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Chef Sean Patrick

Sean Patrick O'Keefe - Chef Sean Patrick as his clients know him - got his first, and deepest, culinary lessons in New Melbourne, Trinity Bay. O'Keefe was just a youngster; the teacher was his grandfather and best friend. That early appreciation for well-prepared food has led O'Keefe on a winding path, which eventually landed him in Los Angeles, where he is now a sought-after teacher, caterer, consultant, and celebrity chef.

Don't ask who his clients are, though - he's under contractual obligation to keep his lips sealed. "It's a list of pretty important people in the political and economic and entertainment industries," he says, carefully. "I've also been at the helm of a vineyard, doing estate management, menu development and wine pairing and things like that "

Although raised in St. John's, O'Keefe says he always had more of an affinity with New Melbourne, "this small little charming outport," where his mother had grown up. "I think at four or five years old I was learning to clean codfish and throw blueberries up in the air so the wind would take the leaves out," O'Keefe says. "How to make a good bowl of porridge, how to make soups and stews and braises - heavy, hearty Newfoundland fare, but it was (my grandfather's) pleasure to give me all the tools he had amassed. He was very much a seasonal fisherman and hunter-gatherer: 'This is how you snare the rabbit, this is how you clean the rabbit, this is how you make the stew.' So I took it from him."

O'Keefe grew up and moved to Toronto, focused on various things that weren't food-related. While in Ontario, he hit a personal rough patch - and that's when he decided to make his hobby his career. "The universe has a way of getting you back on track," he says by way of explanation. From there, things moved along quickly. He started working at a small restaurant in Toronto and within a year had a client list and was working privately. Two years later he was introduced to a "big-time LA talent manager" who sponsored his immigration 'Stateside.

That was 10 years ago. While waiting for his green card and all the paperwork to go through, O'Keefe couldn't leave the country - but he's kept himself more than busy. He's been the household chef for a variety of high-end clients, has had more than 2,500 culinary students, and has travelled the US, tasting and learning and adding to his repertoire. "There's an 'eat drink America' aspect to what I do," he says. "And in doing so I really jumped and dove into it the only way to do it is to go to the people that produce the food, the cheesemakers, the artisinal winemakers "

He also spends considerable time in the local farmer's market - which in LA is a massive set-up with hundreds of vendors and (for example) 80 or 90 varieties of tomatoes to choose from. "There's no stop to learning," he says. "Every time I go I see something new."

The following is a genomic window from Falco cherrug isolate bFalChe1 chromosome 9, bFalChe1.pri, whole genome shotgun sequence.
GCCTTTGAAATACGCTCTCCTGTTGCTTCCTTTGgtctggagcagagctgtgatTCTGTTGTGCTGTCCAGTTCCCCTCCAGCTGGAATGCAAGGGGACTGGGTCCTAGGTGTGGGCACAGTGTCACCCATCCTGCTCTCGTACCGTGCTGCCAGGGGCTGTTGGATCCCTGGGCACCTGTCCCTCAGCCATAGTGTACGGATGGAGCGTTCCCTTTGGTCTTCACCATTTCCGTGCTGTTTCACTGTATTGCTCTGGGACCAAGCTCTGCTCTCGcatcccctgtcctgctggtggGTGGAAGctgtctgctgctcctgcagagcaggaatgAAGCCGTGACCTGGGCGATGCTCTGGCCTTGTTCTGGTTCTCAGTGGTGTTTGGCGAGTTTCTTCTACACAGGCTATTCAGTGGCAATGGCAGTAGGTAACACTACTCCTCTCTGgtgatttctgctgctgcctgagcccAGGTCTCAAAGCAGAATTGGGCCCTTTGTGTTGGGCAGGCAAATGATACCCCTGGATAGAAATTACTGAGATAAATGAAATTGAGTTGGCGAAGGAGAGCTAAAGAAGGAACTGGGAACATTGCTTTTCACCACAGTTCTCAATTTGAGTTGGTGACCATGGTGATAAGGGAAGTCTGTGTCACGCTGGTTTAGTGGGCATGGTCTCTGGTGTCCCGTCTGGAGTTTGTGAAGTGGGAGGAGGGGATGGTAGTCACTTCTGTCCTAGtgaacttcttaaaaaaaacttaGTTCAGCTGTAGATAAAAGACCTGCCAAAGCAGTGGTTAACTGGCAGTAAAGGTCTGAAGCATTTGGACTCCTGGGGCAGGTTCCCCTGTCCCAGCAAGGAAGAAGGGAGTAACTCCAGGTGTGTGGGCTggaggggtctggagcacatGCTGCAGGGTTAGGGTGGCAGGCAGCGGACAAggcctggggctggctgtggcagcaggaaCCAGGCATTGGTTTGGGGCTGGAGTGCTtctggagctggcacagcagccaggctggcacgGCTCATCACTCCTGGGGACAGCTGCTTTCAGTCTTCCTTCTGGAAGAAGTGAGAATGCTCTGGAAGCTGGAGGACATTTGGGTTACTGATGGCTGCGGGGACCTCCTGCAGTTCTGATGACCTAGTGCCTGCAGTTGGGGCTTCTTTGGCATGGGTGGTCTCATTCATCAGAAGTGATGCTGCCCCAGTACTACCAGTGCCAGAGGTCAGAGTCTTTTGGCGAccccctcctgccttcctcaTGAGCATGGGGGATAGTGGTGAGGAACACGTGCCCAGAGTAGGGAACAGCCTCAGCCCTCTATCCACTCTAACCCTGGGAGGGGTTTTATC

O'Keefe says his first California employer took an immediate shine to him, encouraging and allowing him to develop his talents. He sent O'Keefe to Europe with a delicious assignment - a list of restaurants to eat in and dishes to try. "So I go in, I order, I eat, and I deconstruct the meal," O'Keefe describes. "I try to find as many flavours as I can in a particular dish I start at the end and go backwards, dissect the meal, the list of ingredients, the method by which it was prepared." When he returned, he was asked to recreate the food he'd experienced. "And then, when it's fly or crash, that's when the learning kicks in."

Being a chef to celebrities takes more than food know-how. It requires confidence, flexibility, discretion, trustworthiness, energy, and great sensitivity. "Anyone can cook, but what do I bring? Humour, personality, appreciation of the situation the celebrity might find herself in," he says. "Dinner for two, on the way back from the studio, becomes dinner for eight - and how do you create dinner for eight out of those two pieces of salmon? "So the grilled salmon becomes a salmon cake on a salad or something like that."

He says he's been fortunate to have only met and worked with genuine people, A-list celebrities or not. "There's something about money plus celebrity that equals insanity," he says with a laugh. "And I'm really comfortable with the insanity I develop a diet based on the needs of the client and their idiosyncratic wants and desires."

Just recently, O'Keefe received news he'll soon have his green card - and he's planning a trip home this summer for the first time in over a decade to celebrate. "I'm not destined to be in LA forever, but I think it will be my home for a while," he says. "But I may go back to Newfoundland and fall in love all over again."

When it comes to his own eating habits, O'Keefe says he prepares all his own food, and keeps his meals simple. "Most people I know are afraid to invite me to dinner," he says. "But gourmet food, by my definition, is simply the best ingredients that you have available to you at the time, prepared the minute you want it, by someone who loves you. If it's macaroni and cheese with sliced tomatoes on top, that's for your heart and your pantry and you've made it to fuel me and my life and my thoughts and I will enjoy that as a gourmet dinner."

O'Keefe pauses, then laughs. "Just don't ask me to pair a wine with it."

Chef Sean Patrick will be in Newfoundland this summer, and available for catering and private culinary instruction. Call (310) 498-0852.